Class of 2023 receiver Joey Villaroman (San Mateo, Calif.) was described by some teammates as the most athletic person on a roster that currently totals around 40 division one offers. 2022 dual-threat quarterback Dominque Lampkin (San Francisco) is a twitchy athlete, and had a fantastic varsity debut in Serra’s 2019 playoff run, after stepping in for an injured starter. He currently holds two offers, from Fresno State and Illinois State. Beside him in the backfield stands running back Hassan “The Missl3” Mahasin (Daly City, Calif.) who’s about as fast as they come. Mahasin’s talents translate well to the slot too, and he’s a lot of fun to watch run the fly-sweep. Mahasin currently holds offers from ASU, Colorado, and Boise State to name a few.
Tight end Christian Pederson (San Mateo, Calif.) and defensive tackle Sioeli Helu (San Mateo, Calif.) are two 2021 guys signed to Louisville and New Mexico State, respectively. Pederson is a fantastic blocker and carries his 6-5, 250 frame extremely well through his routes.
Serra offensive coordinator Darius Bell tells SIAA that regret is a common theme of conversations he has with power 5 coaches who still inquire about these two seniors.
“Pederson might’ve still ended up going to Louisville, but he would’ve got more offers,” Bell said. “Sioeli Helu, in all of the coach’s opinion, would’ve gone way bigger if we had a full season.”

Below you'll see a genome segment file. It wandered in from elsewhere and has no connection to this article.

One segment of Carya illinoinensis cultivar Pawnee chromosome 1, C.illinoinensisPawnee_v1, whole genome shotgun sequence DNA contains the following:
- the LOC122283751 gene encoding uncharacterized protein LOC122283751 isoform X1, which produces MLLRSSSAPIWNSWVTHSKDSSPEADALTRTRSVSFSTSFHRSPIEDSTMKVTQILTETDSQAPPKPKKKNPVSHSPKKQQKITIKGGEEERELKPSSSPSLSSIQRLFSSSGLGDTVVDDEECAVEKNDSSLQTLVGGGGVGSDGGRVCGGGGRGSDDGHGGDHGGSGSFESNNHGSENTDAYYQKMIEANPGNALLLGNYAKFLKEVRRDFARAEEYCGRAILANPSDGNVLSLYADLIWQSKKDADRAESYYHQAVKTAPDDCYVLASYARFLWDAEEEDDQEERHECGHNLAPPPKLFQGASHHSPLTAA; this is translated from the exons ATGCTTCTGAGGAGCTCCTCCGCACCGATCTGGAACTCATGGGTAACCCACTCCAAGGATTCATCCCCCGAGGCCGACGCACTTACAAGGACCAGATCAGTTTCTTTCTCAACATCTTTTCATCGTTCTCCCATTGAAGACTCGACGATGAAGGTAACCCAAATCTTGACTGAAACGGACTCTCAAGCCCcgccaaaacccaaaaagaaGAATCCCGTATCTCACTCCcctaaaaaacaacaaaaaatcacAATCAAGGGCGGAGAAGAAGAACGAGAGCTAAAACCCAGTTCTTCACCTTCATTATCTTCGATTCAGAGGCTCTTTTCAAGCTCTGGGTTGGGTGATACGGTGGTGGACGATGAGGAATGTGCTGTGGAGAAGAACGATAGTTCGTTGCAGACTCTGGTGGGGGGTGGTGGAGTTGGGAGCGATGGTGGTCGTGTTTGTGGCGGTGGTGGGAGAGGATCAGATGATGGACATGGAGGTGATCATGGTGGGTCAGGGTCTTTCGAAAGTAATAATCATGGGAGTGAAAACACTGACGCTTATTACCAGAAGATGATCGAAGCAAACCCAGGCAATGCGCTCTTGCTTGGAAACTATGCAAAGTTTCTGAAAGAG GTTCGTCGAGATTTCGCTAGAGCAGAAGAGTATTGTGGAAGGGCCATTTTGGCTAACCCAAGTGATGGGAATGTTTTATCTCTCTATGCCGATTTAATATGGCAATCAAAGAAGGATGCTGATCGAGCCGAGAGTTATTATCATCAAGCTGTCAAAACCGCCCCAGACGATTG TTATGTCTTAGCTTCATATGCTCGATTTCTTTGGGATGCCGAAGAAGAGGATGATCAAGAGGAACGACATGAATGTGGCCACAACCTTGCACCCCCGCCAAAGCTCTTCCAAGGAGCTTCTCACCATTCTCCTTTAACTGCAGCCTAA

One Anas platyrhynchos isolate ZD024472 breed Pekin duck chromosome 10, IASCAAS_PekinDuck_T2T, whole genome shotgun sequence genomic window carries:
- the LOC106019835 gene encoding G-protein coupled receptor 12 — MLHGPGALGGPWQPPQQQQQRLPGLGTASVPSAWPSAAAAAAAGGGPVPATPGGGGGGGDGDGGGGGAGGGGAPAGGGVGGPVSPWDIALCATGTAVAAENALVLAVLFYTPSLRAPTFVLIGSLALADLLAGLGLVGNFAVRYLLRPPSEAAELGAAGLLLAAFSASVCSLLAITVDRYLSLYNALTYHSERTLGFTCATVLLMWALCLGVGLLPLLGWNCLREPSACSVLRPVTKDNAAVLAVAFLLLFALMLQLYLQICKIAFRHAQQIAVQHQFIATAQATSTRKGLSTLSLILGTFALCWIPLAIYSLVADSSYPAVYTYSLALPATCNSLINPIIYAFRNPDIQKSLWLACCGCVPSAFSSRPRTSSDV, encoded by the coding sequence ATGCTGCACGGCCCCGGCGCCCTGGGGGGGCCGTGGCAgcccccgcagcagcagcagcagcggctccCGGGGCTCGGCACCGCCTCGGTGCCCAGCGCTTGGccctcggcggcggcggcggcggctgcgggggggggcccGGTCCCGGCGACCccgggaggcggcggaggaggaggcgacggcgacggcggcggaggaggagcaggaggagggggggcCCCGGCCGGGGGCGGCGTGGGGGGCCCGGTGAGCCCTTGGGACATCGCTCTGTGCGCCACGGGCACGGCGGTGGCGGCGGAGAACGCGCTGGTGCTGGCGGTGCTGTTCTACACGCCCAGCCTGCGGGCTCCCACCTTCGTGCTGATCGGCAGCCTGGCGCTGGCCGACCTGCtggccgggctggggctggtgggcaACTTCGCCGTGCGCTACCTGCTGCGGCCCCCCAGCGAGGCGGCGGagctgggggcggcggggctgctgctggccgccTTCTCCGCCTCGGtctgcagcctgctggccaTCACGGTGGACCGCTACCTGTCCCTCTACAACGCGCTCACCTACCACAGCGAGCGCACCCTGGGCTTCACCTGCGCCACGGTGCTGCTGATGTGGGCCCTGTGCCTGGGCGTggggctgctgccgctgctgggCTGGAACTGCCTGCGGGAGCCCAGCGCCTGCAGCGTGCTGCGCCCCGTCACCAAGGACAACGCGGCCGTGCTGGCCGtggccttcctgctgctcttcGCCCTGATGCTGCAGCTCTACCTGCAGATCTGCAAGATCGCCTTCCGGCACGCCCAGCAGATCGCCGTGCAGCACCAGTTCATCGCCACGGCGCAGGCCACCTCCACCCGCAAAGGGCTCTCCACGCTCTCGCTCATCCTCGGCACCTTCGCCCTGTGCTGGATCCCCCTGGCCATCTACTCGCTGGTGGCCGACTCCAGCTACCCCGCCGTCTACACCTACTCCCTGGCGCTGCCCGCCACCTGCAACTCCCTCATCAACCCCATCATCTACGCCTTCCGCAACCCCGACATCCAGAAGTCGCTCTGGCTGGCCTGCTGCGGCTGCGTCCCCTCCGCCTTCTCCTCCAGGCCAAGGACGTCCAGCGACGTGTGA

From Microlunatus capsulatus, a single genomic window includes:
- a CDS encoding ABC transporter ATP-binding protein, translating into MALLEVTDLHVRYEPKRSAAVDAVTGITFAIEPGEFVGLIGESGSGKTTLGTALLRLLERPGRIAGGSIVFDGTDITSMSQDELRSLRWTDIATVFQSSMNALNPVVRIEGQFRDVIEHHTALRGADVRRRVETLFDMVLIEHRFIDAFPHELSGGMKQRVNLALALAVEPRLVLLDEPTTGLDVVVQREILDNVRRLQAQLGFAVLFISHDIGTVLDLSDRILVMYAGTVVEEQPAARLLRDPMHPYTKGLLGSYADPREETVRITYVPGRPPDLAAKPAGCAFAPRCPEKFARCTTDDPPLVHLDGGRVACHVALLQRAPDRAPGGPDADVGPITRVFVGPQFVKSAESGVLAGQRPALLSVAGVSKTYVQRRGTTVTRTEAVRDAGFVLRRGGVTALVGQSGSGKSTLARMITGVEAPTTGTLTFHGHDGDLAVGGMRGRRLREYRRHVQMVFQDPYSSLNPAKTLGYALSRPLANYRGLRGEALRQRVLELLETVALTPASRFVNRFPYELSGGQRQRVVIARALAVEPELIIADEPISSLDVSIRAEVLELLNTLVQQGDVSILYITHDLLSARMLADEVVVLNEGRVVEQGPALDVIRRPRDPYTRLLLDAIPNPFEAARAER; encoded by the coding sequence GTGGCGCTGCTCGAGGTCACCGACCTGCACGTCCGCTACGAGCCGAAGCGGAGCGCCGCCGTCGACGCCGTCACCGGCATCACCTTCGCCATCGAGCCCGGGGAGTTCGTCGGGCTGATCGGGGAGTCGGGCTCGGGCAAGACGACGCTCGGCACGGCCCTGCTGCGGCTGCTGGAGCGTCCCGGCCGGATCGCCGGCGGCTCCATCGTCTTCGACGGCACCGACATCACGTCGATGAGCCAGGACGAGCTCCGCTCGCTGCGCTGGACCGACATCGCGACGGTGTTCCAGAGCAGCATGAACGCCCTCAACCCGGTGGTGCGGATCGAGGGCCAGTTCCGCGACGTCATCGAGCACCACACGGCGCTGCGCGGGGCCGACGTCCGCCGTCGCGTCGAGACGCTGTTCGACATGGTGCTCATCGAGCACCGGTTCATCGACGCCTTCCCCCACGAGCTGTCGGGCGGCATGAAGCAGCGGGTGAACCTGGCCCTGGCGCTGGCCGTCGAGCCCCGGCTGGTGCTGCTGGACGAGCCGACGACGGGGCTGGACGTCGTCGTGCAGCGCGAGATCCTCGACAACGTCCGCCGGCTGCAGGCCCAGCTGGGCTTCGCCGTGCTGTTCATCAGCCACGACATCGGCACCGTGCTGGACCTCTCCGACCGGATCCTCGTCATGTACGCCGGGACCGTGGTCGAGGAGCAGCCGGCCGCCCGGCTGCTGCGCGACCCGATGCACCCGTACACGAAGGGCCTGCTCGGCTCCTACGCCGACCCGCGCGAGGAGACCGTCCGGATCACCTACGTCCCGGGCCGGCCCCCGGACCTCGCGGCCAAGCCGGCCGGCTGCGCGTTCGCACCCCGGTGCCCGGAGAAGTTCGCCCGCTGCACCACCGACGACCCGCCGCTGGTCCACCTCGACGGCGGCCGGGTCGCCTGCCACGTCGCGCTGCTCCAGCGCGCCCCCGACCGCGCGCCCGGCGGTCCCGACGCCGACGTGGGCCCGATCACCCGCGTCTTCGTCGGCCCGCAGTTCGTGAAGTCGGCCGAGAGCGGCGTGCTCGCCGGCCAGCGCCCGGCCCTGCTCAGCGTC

Bell continues, “No doubt Fynn Williams as well, is a COVID casualty. That kid has absolutely balled this year, he has a nose for the ball and he’s become a leader” a distinction echoed by everyone in the Serra program.
A decisive, downhill linebacker, Williams’ (San Mateo, Calif.) film is refreshingly box-heavy. His situation, to oversimplify, is one that can be copy-and-pasted for many across the 2021 class in California.
SIAA caught up three more “COVID casualties” from the city of San Francisco, and one former West Catholic Athletic League (WCAL) standout, now playing his senior season in Southern California’s famed Trinity League.
Tyrice Ivy Jr. is a long, athletic cornerback from Sacred Heart Cathedral (San Francisco). He’s probably the best cornerback in the WCAL. Saint Ignatius (San Francisco) safety Jahsai Shannon is a two-way standout at running back and safety that was hoping to put together more film at safety to nail down an offer. Archbishop Riordan tight end Leo Maranghi is a 6’4-220 pound swiss army knife that Riordan deploys all over the field when they need a key block or a sure set of hands.